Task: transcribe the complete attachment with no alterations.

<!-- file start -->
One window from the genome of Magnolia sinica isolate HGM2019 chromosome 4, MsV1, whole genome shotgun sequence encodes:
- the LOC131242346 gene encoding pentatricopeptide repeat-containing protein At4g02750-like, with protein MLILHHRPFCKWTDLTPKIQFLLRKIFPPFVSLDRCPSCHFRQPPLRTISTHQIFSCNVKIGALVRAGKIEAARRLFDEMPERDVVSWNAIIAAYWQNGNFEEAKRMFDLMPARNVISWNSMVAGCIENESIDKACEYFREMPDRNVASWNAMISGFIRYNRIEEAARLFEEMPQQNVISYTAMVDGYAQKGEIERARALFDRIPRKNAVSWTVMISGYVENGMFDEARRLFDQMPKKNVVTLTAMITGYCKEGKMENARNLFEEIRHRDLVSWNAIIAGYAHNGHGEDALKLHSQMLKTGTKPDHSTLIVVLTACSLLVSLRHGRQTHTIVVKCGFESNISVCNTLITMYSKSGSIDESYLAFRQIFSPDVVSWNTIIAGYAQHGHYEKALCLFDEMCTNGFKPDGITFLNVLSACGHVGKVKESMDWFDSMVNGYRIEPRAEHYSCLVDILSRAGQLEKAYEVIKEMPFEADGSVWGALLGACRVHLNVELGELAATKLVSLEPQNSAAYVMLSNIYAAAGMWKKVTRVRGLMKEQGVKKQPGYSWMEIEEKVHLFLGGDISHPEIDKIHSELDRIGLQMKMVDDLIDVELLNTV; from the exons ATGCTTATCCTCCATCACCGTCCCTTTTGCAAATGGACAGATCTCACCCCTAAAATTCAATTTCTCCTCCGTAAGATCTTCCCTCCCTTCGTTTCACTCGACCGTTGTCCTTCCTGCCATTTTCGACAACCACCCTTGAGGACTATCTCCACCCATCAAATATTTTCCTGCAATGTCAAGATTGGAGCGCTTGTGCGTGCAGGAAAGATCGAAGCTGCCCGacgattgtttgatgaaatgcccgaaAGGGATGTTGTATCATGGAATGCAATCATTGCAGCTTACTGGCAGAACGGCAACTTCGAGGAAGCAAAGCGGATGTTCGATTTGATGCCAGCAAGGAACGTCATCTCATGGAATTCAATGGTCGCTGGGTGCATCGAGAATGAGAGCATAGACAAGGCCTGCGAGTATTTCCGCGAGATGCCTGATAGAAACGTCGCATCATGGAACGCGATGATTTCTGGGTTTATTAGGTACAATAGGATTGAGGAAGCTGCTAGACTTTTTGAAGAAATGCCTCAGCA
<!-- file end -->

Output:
One window from the genome of Magnolia sinica isolate HGM2019 chromosome 4, MsV1, whole genome shotgun sequence encodes:
- the LOC131242346 gene encoding pentatricopeptide repeat-containing protein At4g02750-like, with protein MLILHHRPFCKWTDLTPKIQFLLRKIFPPFVSLDRCPSCHFRQPPLRTISTHQIFSCNVKIGALVRAGKIEAARRLFDEMPERDVVSWNAIIAAYWQNGNFEEAKRMFDLMPARNVISWNSMVAGCIENESIDKACEYFREMPDRNVASWNAMISGFIRYNRIEEAARLFEEMPQQNVISYTAMVDGYAQKGEIERARALFDRIPRKNAVSWTVMISGYVENGMFDEARRLFDQMPKKNVVTLTAMITGYCKEGKMENARNLFEEIRHRDLVSWNAIIAGYAHNGHGEDALKLHSQMLKTGTKPDHSTLIVVLTACSLLVSLRHGRQTHTIVVKCGFESNISVCNTLITMYSKSGSIDESYLAFRQIFSPDVVSWNTIIAGYAQHGHYEKALCLFDEMCTNGFKPDGITFLNVLSACGHVGKVKESMDWFDSMVNGYRIEPRAEHYSCLVDILSRAGQLEKAYEVIKEMPFEADGSVWGALLGACRVHLNVELGELAATKLVSLEPQNSAAYVMLSNIYAAAGMWKKVTRVRGLMKEQGVKKQPGYSWMEIEEKVHLFLGGDISHPEIDKIHSELDRIGLQMKMVDDLIDVELLNTV; from the exons ATGCTTATCCTCCATCACCGTCCCTTTTGCAAATGGACAGATCTCACCCCTAAAATTCAATTTCTCCTCCGTAAGATCTTCCCTCCCTTCGTTTCACTCGACCGTTGTCCTTCCTGCCATTTTCGACAACCACCCTTGAGGACTATCTCCACCCATCAAATATTTTCCTGCAATGTCAAGATTGGAGCGCTTGTGCGTGCAGGAAAGATCGAAGCTGCCCGacgattgtttgatgaaatgcccgaaAGGGATGTTGTATCATGGAATGCAATCATTGCAGCTTACTGGCAGAACGGCAACTTCGAGGAAGCAAAGCGGATGTTCGATTTGATGCCAGCAAGGAACGTCATCTCATGGAATTCAATGGTCGCTGGGTGCATCGAGAATGAGAGCATAGACAAGGCCTGCGAGTATTTCCGCGAGATGCCTGATAGAAACGTCGCATCATGGAACGCGATGATTTCTGGGTTTATTAGGTACAATAGGATTGAGGAAGCTGCTAGACTTTTTGAAGAAATGCCTCAGCA